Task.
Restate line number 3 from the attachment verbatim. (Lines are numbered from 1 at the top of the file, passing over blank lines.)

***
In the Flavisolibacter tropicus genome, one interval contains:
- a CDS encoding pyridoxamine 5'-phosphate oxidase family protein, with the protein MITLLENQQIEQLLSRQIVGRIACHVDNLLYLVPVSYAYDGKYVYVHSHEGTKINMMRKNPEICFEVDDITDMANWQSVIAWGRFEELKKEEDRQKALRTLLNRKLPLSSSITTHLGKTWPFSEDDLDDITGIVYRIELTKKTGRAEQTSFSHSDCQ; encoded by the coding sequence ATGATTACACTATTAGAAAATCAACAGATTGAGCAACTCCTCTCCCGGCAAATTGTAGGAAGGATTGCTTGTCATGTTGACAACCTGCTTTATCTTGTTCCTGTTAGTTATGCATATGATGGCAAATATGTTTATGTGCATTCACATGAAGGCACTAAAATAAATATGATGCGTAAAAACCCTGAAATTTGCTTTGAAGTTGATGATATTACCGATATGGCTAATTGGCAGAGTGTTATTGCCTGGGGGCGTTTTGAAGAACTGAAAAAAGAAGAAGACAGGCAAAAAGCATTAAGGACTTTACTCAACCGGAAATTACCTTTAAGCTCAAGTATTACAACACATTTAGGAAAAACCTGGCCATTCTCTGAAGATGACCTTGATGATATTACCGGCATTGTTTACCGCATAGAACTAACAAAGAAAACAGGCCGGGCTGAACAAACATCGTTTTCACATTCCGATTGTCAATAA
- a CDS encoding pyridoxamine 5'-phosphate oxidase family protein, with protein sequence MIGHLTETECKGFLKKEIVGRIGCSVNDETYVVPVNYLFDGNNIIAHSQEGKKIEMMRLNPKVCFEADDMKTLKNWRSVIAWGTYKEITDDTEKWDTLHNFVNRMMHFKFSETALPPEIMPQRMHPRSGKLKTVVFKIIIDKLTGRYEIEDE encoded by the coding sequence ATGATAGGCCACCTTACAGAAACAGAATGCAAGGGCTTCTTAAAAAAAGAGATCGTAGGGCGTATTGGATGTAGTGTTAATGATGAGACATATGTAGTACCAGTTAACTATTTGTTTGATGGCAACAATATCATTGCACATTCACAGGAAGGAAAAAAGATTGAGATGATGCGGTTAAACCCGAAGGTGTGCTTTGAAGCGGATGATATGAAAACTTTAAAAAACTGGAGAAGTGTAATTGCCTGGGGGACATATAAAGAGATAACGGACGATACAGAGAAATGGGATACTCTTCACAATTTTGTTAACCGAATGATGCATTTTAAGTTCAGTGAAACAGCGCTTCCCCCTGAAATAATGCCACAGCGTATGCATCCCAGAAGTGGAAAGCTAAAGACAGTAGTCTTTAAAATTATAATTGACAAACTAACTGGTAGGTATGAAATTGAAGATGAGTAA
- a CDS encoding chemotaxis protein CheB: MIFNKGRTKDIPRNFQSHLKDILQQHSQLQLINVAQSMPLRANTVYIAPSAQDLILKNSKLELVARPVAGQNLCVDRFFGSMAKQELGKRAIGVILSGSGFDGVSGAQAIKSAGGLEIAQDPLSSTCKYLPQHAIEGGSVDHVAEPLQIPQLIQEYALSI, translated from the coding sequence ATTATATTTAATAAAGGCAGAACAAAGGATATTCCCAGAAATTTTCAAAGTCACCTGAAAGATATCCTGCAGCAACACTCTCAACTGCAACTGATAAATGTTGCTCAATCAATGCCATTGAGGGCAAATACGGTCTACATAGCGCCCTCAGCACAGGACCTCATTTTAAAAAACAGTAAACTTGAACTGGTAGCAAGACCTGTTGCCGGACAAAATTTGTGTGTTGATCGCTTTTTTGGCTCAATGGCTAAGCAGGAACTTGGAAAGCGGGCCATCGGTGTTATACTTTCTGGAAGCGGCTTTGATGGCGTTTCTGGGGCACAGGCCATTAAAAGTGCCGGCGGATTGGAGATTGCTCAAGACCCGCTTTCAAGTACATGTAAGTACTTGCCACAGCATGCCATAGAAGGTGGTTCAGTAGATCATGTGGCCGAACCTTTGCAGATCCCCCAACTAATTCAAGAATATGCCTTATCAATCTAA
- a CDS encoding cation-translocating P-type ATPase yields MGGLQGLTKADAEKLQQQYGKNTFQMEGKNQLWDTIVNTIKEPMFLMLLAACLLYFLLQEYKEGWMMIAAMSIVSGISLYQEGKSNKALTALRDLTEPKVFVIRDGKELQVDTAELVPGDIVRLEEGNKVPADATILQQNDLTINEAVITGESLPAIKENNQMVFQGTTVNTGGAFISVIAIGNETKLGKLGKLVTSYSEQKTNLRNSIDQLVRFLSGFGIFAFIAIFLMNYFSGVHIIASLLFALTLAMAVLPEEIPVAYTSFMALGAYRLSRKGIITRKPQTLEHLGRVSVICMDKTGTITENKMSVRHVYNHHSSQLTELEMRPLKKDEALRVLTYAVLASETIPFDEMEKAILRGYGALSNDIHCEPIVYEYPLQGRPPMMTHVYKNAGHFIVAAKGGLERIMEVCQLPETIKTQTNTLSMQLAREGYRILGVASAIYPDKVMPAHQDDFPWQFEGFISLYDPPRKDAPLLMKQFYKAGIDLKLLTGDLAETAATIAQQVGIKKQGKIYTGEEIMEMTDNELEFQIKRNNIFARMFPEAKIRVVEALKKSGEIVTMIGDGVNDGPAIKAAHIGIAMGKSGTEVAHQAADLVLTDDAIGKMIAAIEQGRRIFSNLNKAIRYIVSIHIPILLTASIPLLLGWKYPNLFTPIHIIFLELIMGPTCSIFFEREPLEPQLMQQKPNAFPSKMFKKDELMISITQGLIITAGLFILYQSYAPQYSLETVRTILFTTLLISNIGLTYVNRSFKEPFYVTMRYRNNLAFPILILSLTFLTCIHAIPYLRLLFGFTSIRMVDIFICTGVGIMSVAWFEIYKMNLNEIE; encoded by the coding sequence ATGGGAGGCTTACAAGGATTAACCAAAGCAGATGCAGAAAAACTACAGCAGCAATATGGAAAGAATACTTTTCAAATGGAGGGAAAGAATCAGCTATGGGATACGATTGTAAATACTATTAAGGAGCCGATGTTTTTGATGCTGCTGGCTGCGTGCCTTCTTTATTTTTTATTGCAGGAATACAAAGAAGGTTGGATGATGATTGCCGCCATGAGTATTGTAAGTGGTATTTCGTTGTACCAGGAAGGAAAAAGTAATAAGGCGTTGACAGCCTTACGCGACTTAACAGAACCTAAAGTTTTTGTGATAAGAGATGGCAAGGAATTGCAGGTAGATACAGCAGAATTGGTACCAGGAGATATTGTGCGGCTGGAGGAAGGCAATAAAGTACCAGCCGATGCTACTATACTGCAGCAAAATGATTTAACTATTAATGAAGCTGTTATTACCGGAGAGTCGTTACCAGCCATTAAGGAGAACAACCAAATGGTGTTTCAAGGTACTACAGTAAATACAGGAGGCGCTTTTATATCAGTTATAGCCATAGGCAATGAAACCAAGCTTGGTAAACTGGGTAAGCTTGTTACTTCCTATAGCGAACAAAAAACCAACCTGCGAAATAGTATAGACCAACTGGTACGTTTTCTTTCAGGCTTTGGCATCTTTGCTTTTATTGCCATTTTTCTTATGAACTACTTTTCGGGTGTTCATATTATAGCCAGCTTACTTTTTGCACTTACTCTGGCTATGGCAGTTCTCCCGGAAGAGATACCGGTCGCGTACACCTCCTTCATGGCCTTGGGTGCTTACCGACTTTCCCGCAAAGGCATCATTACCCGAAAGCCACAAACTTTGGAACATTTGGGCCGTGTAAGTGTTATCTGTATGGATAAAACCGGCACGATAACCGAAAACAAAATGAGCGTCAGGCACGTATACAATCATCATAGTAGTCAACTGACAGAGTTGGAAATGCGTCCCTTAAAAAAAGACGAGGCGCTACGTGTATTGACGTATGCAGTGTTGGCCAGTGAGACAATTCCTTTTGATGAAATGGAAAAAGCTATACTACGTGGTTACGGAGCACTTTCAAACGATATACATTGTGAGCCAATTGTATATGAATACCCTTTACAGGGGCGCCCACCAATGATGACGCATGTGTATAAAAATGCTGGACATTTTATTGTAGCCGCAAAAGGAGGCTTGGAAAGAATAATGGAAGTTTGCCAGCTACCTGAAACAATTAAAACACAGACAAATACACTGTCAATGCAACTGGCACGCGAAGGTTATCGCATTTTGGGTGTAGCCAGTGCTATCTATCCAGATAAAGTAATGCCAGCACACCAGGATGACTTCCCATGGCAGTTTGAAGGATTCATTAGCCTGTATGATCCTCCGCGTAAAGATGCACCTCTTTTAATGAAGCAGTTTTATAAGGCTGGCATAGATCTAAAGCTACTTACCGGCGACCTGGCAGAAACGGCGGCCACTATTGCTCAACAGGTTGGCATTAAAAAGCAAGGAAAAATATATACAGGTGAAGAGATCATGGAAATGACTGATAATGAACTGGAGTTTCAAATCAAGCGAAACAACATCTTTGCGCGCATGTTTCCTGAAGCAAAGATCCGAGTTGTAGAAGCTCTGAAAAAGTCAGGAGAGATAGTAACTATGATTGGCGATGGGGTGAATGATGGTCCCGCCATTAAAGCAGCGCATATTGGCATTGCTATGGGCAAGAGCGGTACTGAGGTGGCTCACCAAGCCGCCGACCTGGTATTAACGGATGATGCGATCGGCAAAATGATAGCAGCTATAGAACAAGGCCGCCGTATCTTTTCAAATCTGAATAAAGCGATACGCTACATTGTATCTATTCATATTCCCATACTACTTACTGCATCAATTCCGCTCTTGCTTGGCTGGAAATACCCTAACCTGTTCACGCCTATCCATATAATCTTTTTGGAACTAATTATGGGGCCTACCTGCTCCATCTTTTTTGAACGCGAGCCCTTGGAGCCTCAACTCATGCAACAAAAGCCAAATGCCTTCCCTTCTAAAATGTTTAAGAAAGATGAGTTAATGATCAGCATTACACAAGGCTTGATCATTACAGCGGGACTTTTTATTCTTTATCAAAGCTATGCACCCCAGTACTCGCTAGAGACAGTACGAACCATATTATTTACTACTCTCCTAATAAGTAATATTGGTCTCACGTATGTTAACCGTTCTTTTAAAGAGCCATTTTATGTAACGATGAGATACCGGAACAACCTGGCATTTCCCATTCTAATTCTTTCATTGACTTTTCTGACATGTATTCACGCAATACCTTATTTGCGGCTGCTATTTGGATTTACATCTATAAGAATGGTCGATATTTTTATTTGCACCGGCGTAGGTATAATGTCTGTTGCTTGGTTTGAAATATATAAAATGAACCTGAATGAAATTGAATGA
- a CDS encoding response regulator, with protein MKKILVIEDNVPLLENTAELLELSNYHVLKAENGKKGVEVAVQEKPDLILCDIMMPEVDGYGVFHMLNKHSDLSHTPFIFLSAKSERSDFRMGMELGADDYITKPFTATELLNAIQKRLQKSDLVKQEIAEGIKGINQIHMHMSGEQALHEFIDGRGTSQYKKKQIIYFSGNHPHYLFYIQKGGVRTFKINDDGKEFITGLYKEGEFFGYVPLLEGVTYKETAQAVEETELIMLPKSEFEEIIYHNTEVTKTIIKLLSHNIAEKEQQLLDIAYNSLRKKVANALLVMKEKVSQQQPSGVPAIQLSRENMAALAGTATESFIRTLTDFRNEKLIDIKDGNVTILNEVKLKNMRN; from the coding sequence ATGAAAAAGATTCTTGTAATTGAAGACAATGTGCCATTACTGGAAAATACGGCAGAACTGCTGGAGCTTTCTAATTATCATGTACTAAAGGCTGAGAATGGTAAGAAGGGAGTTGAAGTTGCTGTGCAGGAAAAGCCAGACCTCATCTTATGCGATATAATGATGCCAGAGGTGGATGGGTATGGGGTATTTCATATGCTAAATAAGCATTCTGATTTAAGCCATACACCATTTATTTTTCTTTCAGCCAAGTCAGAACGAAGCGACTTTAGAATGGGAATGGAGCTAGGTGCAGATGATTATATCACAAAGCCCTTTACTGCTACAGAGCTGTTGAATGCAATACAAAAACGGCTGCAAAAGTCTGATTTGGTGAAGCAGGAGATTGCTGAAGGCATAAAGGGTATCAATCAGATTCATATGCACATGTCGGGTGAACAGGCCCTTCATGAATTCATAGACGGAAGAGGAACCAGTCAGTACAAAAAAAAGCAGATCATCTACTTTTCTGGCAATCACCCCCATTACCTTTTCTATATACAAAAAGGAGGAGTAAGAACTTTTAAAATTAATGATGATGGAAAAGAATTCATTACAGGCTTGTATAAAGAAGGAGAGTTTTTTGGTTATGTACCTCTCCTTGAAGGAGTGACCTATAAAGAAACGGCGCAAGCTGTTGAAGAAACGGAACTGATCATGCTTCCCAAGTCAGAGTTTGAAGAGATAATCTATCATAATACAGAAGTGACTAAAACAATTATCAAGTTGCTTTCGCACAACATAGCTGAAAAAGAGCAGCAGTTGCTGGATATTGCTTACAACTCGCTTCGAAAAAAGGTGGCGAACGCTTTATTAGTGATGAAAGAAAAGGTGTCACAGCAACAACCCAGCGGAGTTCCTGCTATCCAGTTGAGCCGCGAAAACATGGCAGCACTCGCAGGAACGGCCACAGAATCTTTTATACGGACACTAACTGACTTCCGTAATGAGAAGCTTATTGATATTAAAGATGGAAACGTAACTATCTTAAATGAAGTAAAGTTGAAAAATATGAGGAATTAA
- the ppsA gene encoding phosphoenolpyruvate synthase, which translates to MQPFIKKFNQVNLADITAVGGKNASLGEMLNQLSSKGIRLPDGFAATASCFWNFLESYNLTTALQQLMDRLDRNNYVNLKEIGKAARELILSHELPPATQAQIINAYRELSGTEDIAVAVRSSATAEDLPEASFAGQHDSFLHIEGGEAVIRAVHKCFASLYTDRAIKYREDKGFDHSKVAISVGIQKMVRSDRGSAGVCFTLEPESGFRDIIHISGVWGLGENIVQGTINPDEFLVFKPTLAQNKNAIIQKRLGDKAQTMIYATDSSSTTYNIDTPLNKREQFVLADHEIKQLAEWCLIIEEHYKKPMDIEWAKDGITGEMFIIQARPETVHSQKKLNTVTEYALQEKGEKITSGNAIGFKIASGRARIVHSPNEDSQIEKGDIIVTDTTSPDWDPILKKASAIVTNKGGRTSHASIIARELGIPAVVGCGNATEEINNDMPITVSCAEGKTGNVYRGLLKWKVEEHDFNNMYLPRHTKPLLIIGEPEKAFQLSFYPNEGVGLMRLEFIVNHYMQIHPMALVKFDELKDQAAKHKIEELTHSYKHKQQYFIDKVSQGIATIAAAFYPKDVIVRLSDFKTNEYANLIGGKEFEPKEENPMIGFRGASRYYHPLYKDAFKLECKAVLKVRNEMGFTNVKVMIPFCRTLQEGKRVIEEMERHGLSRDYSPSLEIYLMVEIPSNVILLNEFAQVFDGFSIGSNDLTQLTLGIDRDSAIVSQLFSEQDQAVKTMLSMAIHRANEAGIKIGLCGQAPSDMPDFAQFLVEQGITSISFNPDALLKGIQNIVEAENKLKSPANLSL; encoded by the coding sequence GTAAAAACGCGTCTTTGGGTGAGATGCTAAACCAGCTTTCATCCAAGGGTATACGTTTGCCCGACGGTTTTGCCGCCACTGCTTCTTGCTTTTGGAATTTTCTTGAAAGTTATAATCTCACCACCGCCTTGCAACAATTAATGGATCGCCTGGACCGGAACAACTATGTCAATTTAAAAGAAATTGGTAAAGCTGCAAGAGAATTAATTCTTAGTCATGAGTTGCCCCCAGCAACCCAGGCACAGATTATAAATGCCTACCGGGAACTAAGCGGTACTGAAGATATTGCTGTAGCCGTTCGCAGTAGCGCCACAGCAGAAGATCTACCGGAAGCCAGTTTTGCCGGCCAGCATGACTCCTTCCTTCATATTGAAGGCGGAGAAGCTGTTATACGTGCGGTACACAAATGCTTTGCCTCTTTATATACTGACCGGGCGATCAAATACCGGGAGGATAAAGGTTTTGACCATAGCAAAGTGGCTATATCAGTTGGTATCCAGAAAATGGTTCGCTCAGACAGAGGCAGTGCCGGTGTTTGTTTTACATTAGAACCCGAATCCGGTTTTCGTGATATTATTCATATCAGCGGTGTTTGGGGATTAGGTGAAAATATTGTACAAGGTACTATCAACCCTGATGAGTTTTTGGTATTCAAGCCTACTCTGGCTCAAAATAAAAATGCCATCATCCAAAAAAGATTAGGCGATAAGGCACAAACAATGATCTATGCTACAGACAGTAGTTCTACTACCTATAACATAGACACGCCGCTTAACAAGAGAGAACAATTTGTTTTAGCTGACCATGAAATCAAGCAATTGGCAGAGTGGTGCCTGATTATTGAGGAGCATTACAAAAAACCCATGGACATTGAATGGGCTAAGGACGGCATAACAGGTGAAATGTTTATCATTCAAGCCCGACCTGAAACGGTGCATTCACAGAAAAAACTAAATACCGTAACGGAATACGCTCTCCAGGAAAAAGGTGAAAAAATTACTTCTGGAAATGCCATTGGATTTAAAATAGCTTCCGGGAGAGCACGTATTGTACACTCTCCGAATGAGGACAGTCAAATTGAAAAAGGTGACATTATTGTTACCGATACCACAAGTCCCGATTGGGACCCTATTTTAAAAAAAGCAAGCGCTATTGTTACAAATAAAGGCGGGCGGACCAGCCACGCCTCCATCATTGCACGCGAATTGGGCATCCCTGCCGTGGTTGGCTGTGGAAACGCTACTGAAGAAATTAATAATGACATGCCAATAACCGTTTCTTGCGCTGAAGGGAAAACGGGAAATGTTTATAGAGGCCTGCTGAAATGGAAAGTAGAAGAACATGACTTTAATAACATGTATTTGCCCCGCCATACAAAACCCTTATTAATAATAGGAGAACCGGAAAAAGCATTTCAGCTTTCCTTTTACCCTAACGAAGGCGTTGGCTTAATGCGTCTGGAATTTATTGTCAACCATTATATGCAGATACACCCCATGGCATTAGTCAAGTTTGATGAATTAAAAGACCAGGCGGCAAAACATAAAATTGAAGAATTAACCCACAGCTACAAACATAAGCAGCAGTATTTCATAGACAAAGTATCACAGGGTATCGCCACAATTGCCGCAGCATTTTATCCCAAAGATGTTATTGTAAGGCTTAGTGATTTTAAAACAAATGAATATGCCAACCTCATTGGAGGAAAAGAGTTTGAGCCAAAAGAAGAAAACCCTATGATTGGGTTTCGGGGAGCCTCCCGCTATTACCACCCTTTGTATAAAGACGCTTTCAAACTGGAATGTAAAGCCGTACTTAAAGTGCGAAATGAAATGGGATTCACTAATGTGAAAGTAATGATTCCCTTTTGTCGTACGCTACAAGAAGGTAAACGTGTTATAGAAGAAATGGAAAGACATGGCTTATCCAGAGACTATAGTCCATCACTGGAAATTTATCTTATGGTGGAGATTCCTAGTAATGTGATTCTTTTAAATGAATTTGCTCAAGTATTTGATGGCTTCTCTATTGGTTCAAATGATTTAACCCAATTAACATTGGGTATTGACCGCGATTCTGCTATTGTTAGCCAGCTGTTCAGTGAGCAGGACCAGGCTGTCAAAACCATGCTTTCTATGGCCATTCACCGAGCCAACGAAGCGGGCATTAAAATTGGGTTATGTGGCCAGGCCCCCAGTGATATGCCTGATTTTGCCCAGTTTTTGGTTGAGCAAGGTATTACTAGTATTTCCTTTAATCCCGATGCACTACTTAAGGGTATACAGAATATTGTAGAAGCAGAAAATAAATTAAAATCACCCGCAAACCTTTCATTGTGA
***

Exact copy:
- a CDS encoding pyridoxamine 5'-phosphate oxidase family protein, with protein sequence MIGHLTETECKGFLKKEIVGRIGCSVNDETYVVPVNYLFDGNNIIAHSQEGKKIEMMRLNPKVCFEADDMKTLKNWRSVIAWGTYKEITDDTEKWDTLHNFVNRMMHFKFSETALPPEIMPQRMHPRSGKLKTVVFKIIIDKLTGRYEIEDE encoded by the coding sequence ATGATAGGCCACCTTACAGAAACAGAATGCAAGGGCTTCTTAAAAAAAGAGATCGTAGGGCGTATTGGATGTAGTGTTAATGATGAGACATATGTAGTACCAGTTAACTATTTGTTTGATGGCAACAATATCATTGCACATTCACAGGAAGGAAAAAAGATTGAGATGATGCGGTTAAACCCGAAGGTGTGCTTTGAAGCGGATGATATGAAAACTTTAAAAAACTGGAGAAGTGTAATTGCCTGGGGGACATATAAAGAGATAACGGACGATACAGAGAAATGGGATACTCTTCACAATTTTGTTAACCGAATGATGCATTTTAAGTTCAGTGAAACAGCGCTTCCCCCTGAAATAATGCCACAGCGTATGCATCCCAGAAGTGGAAAGCTAAAGACAGTAGTCTTTAAAATTATAATTGACAAACTAACTGGTAGGTATGAAATTGAAGATGAGTAA